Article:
What is the Best Kickboard for Me?
Non-swimmers do not appreciate differences in swim equipment. “Why does that racing suit cost $400 when I can get $20 swimsuit at Walmart?” But for those of us who rack up thousands or tens of thousands of yards a week, even minor differences in equipment can be noticeable. This article reviews the best kickboard. How are they alike? How are they different? And which is the best kickboard for YOU!
The Basic Kickboard
You can find these classic kickboards at almost any public pool in the country. They are manufactured by many swim companies, from the giants (Speedo, Finis) to eBay knock-offs. They are flat, generally, 20 inches in length, have a curved leading edge and that’s about it. These featureless boards are designed with only one concern in mind… keeping costs low. Unfortunately, this sole focus on cost leaves swimmers prone to injury or poor training techniques. If you have to use one for a few laps… that’s fine. But competitive swimmers should really be using a performance kickboard.
The Basic + Handholds
The next step up in kickboard performance adds handholds. Again, kickboard manufacturers offer a variety of configurations, but in general, the handholds define specific locations for you to grasp the kickboard while you swim. This design idea is a little shortsighted. Why would a swimmer want to support their weight entirely through their hands? And the closer the handles get to the back end of the kickboard the less balanced it is in the water.
TYR sells a higher-end kickboard that deviates a bit from the most basic flat designs. It measures four inches shorter than standard kickboards. Handholds at the front allow the board to provide support for forearms, and the middle section is curved (concave side up). The design allows for the swimmer to roll slightly side to side, such as when swimming freestyle. Overall, it’s an improvement over the most basic designs but really designed for the side-to-side rolling function.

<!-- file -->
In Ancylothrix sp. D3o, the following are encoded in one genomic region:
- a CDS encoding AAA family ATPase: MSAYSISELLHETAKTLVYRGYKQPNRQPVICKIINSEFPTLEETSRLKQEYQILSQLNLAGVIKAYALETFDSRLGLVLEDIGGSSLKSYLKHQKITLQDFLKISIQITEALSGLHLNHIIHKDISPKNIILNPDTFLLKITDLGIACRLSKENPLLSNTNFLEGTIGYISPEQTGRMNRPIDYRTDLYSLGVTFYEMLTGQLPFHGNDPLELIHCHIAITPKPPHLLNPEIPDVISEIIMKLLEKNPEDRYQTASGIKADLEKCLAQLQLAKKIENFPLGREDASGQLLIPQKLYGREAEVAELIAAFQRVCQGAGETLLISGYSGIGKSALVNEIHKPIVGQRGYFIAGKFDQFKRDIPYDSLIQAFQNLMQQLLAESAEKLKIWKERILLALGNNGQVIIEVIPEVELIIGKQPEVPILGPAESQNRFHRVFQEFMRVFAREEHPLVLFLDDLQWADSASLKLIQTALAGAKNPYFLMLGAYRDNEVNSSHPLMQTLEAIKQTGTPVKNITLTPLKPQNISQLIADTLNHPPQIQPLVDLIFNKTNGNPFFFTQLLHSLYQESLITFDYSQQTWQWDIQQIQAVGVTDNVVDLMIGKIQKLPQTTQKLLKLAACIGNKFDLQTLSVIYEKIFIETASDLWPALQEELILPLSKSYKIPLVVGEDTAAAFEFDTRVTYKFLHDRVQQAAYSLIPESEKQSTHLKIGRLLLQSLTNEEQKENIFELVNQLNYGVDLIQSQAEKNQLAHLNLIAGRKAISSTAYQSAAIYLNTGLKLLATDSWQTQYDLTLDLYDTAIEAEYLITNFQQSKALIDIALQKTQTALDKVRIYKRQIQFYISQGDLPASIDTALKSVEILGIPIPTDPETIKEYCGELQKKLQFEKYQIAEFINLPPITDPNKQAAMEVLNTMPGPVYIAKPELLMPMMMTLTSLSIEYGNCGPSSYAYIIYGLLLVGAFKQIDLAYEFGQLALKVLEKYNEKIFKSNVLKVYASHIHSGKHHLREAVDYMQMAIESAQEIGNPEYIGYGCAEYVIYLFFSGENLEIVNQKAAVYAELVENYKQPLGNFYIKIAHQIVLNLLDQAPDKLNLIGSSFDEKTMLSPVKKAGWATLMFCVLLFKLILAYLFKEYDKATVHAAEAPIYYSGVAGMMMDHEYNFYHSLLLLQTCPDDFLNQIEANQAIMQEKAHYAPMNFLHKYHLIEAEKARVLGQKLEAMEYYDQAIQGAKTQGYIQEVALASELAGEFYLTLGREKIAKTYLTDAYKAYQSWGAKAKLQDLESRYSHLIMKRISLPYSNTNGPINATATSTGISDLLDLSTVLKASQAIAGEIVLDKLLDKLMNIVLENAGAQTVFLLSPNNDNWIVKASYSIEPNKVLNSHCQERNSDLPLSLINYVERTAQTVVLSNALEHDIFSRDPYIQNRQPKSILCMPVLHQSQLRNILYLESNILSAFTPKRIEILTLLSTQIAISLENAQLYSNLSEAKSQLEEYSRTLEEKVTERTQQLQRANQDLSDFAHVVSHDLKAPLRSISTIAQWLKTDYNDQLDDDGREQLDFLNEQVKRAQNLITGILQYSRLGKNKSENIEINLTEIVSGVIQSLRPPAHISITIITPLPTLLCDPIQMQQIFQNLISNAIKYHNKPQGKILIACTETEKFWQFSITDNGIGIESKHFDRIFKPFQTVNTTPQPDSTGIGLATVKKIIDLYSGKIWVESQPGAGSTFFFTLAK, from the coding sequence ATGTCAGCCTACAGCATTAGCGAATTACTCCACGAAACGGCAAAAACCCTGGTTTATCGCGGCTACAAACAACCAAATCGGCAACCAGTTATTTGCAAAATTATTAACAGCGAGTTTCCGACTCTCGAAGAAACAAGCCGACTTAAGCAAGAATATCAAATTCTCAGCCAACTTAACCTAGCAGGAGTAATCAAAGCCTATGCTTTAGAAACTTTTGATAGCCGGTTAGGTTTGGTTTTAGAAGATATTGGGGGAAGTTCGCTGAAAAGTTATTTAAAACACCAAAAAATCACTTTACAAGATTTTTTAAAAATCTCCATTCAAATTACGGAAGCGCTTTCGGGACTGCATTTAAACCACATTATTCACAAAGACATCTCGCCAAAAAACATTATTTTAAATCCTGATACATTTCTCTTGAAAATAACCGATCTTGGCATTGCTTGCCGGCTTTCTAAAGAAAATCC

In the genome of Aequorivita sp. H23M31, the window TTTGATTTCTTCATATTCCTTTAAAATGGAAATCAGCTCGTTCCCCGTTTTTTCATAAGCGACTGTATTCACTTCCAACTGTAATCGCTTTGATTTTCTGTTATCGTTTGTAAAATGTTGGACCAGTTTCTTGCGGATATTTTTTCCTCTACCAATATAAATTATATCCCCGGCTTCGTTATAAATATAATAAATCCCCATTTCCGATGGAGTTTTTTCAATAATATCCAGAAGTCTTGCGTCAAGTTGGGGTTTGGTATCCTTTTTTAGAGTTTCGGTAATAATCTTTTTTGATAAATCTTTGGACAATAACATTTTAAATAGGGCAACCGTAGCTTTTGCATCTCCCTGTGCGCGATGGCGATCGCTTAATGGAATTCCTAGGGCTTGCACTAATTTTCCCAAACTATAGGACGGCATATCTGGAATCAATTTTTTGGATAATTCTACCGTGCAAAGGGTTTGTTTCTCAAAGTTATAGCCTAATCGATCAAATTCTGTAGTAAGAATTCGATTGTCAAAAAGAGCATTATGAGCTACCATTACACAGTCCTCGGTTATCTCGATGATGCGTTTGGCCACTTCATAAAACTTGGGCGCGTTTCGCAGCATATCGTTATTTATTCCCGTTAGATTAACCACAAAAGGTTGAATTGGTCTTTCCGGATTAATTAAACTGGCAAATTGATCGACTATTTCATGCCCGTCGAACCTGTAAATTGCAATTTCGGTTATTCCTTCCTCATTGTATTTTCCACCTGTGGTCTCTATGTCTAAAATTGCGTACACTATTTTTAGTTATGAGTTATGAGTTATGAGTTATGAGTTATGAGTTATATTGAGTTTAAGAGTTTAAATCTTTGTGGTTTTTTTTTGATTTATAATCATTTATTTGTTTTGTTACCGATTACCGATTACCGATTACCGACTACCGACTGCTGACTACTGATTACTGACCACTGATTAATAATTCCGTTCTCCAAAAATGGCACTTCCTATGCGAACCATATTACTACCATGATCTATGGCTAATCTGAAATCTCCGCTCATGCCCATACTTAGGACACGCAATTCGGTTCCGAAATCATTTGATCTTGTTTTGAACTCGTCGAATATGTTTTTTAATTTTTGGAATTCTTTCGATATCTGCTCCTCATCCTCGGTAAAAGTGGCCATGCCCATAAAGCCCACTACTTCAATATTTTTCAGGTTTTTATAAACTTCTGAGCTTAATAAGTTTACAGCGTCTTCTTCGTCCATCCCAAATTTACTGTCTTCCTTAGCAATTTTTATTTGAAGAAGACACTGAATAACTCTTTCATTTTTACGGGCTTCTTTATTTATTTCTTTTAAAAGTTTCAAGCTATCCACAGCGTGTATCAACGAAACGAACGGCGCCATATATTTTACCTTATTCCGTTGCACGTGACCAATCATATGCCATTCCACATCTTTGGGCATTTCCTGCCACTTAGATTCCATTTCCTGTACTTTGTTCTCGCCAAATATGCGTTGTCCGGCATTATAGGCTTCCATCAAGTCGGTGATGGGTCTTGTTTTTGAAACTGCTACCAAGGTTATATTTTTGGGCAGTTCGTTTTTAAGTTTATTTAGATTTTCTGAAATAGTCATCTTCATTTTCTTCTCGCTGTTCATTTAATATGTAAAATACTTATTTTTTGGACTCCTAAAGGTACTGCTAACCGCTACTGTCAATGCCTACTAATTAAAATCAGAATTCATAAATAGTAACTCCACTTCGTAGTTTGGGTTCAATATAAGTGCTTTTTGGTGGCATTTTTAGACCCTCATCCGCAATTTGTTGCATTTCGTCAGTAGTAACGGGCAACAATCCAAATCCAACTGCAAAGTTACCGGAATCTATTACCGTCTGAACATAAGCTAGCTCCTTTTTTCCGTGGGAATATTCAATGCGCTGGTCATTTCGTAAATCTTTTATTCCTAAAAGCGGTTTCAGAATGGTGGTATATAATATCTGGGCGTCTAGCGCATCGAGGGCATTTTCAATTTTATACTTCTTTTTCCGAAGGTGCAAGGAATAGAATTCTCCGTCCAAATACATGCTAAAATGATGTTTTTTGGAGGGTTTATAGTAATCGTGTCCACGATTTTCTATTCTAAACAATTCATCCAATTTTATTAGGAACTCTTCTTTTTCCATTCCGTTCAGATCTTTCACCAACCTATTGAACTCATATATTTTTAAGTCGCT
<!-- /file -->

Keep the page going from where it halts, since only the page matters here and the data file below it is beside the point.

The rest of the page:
Drill Specific Kickboards
Finis sells a unique design that looks part kickboard and part swim paddle. It is much smaller than other kickboards (12-inches x 12-inches) and is intended to keep your body in a streamlined position by sitting below the water’s surface. A velcro strap helps your fingertips to also stay in a streamlined position without having to grip the board. Finis does claim it puts less stress on the shoulders, but partly because the board is not meant to support much weight at all. Use with face in the water.
For those that (1) have a really small swim bag, or (2) aren’t ready to invest in both a kickboard and a pull buoy, Sporti makes a hybrid product. Like most hybrid products, this one doesn’t serve either purpose very well. As a pull buoy, it’s not quite thick or buoyant enough. As a kickboard, it doesn’t provide as much support as traditional designs and it’s a little awkward to hold while you kick. If you’re serious about improving your kick training, you’re better off committing to a product designed specifically for kicking.
Ray-Board: The Most Comfortable Kickboard You Can Own
We’re admittedly biased on this, but Ray-Board™ is the only true performance kickboard available. Its unique shape places your arms in a comfortable bend position, with your elbows slightly below the surface. This allows your body to maintain a more natural swim position while you kick, and you don’t have to arch your back or strain your neck or shoulders, making it extremely comfortable to use lap after lap. Ray-Board overcomes the top problems with flat kickboards. If you’re serious about swim training, you should be using Ray-Board in all of your workouts. It is hands down the best kickboard of 2020.